horse, and a considerable body of foot, arrived to the assistance
of the enemy; who, recovering from their terror, upon this reinforcement,
and again resuming courage, fell upon the rear of the legions, as
they retreated, and endeavored to hinder them from reaching their
camp. Caesar, perceiving this, ordered his men to wheel about, and
renew the battle in the middle of the plain. As the enemy still pursued
their former plan, and avoided a closing engagement, and the horses
of Caesar's cavalry had not yet recovered the fatigue of their late
voyage, and were besides weakened with thirst, weariness, wounds,
and of course unfit for a vigorous and long pursuit, which even the
time of the day would not allow, he ordered both horse and foot to
fall at once briskly upon the enemy, and not slacken the pursuit till
they had driven them quite beyond the furthest hills, and taken possession
of them themselves. Accordingly, upon a signal being given, when the
enemy were throwing their javelins in a faint and careless manner,
he suddenly charged them with his horse and foot; who in a moment
driving them from the field, and over the adjoining hill, kept possession
of that post for some time, and then retired slowly, in order of battle,
to their camp. The enemy, who, in this last attack, had been very
roughly handled, then at length retreated to their fortifications.

Chapter 19 

Meanwhile the action being over, a great number of deserters, of all
kinds, flocked to Caesar's camp, besides multitudes of horse and foot
that were made prisoners. From them we learned that it was the design
of the enemy to have astonished our raw troops, with their new and
uncommon manner of fighting; and after surrounding them with their
cavalry, to have cut them to pieces, as they had done Curio; and that
they had marched against us expressly with that intention. Labienus
had even said, in the council of war, that he would lead such a numerous
body of auxiliaries against his adversaries, as should fatigue us
with the very slaughter, and defeat us even in the bosom of victory;
for he relied more on the number than the valor of his troops. He
had heard of the mutiny of the veteran legions at Rome, and their
refusal to go into Africa; and was likewise well assured of the fidelity
of his troops, who had served three years under him in Africa. He
had a great number of Numidian cavalry and light-armed troops, besides
the Gallic and German horse, whom he had drawn together out of the
remains of Pompey's army, and carried over with him from Brundusium:
he had likewise the freed men raised in the country, and trained to
use bridled horses; and also the immense number of Juba's forces,
his hundred and twenty elephants, his innumerable cavalry and legionaries,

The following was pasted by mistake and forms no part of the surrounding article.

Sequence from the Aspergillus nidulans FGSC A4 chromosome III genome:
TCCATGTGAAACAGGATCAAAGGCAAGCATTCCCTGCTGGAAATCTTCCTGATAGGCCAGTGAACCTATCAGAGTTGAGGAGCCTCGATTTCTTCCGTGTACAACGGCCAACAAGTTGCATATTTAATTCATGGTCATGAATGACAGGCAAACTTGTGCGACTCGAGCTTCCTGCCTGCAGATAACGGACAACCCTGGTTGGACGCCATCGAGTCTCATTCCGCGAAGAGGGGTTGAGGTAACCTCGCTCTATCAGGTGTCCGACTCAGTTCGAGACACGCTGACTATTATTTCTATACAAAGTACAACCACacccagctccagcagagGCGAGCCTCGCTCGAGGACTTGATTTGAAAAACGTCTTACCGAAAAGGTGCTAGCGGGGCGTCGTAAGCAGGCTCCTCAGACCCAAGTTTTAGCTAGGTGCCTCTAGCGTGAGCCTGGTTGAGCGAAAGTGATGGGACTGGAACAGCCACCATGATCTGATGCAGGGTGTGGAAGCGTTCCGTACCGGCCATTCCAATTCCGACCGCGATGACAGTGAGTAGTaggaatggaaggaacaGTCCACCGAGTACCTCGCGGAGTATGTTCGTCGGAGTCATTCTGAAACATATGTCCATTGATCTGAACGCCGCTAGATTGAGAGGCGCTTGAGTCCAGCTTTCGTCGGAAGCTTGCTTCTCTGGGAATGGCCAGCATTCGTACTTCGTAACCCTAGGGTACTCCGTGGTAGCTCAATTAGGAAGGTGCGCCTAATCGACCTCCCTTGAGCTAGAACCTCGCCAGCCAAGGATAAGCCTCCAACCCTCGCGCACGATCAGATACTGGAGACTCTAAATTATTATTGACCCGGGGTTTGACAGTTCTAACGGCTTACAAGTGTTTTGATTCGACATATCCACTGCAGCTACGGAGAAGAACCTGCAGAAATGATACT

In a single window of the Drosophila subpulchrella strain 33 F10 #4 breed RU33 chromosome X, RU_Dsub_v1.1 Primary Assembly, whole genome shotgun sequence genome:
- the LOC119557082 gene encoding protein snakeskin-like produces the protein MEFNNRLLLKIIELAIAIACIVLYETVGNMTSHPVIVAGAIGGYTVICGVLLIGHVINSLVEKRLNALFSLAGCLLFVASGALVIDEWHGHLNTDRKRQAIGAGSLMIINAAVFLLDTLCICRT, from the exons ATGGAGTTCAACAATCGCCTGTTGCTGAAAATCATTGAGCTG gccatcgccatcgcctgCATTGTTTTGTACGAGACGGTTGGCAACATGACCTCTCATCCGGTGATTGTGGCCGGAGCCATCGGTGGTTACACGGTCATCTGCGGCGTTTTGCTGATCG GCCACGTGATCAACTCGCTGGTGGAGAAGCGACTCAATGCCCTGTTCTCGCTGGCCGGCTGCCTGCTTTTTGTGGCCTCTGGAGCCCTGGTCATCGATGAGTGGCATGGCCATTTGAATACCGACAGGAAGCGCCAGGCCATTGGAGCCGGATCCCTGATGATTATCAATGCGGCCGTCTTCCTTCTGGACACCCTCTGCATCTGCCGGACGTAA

amounting to above twelve thousand. Emboldened by the hope such mighty
forces raised in him, on the day before the nones of January, three
days after Caesar's arrival, he came against him, with sixteen hundred
Gallic and German horse, nine hundred under Petreius, eight thousand
Numidians, four times that number of light-armed foot, with a multitude
of archers and slingers. The battle lasted from the fifth hour till
sunset, during which time Petreius, receiving a dangerous wound, was
obliged to quit the field. 

Chapter 20 

Meantime Caesar fortified his camp with much greater care, reinforced
the guards, and threw up two intrenchments; one from Ruspina quite
to the sea, the other from his camp to the sea likewise, to secure
the communication, and receive supplies without danger. He landed
a great number darts and military engines, armed part of the mariners,
Gauls, Rhodians, and others, that after the example of the enemy he
might have a number of light-armed troops to intermix with his cavalry.
He likewise strengthened his army with a great number of Syrian and
Iturean archers whom he drew from the fleet into his camp: for he
understood that within three days Scipio was expected to unite his
forces to Labienus and Petreius, and his army was said to consist
of eight legions and three thousand horse. At the same time he established
workshops, made a great number of darts and arrows, provided himself
with leaden bullets and palisades, wrote to Sicily for hurdles and
wood to make rams, because he had none in Africa, and likewise gave
orders for sending corn; for the harvest in that country was like
to be inconsiderable, the enemy having taken all the laborers into
their service the year before, and stored up the grain in a few fortified
towns, after demolishing the rest, forcing the inhabitants into the
garrisoned places, and exhausting the whole country. 

Chapter 21 

In this necessity, by paying court to private individuals, he obtained
a small supply, and husbanded it with care. In the mean time he went
round the works in person daily, and kept about four cohorts constantly
on duty, on account of the multitude of the enemy. Labienus sent his
sick and wounded, of which the number was very considerable, in wagons
to Adrumetum. Meanwhile Caesar's transports, unacquainted with the
coast, or where their general had landed wandered up and down in great
uncertainty; and being, attacked, one after another, by the enemy's
coasters, were, for the most part, either taken or burned. Caesar,
being informed of this, stationed his fleet along the coast and islands
for the security of his convoys. 

Chapter 22 

Meanwhile M. Cato, who commanded in Utica, never ceased urging and
exhorting young Pompey, in words to this effect: "Your father, when
he was at your age, and observed the commonwealth oppressed by wicked
and daring men, and the party of order either slain or driven into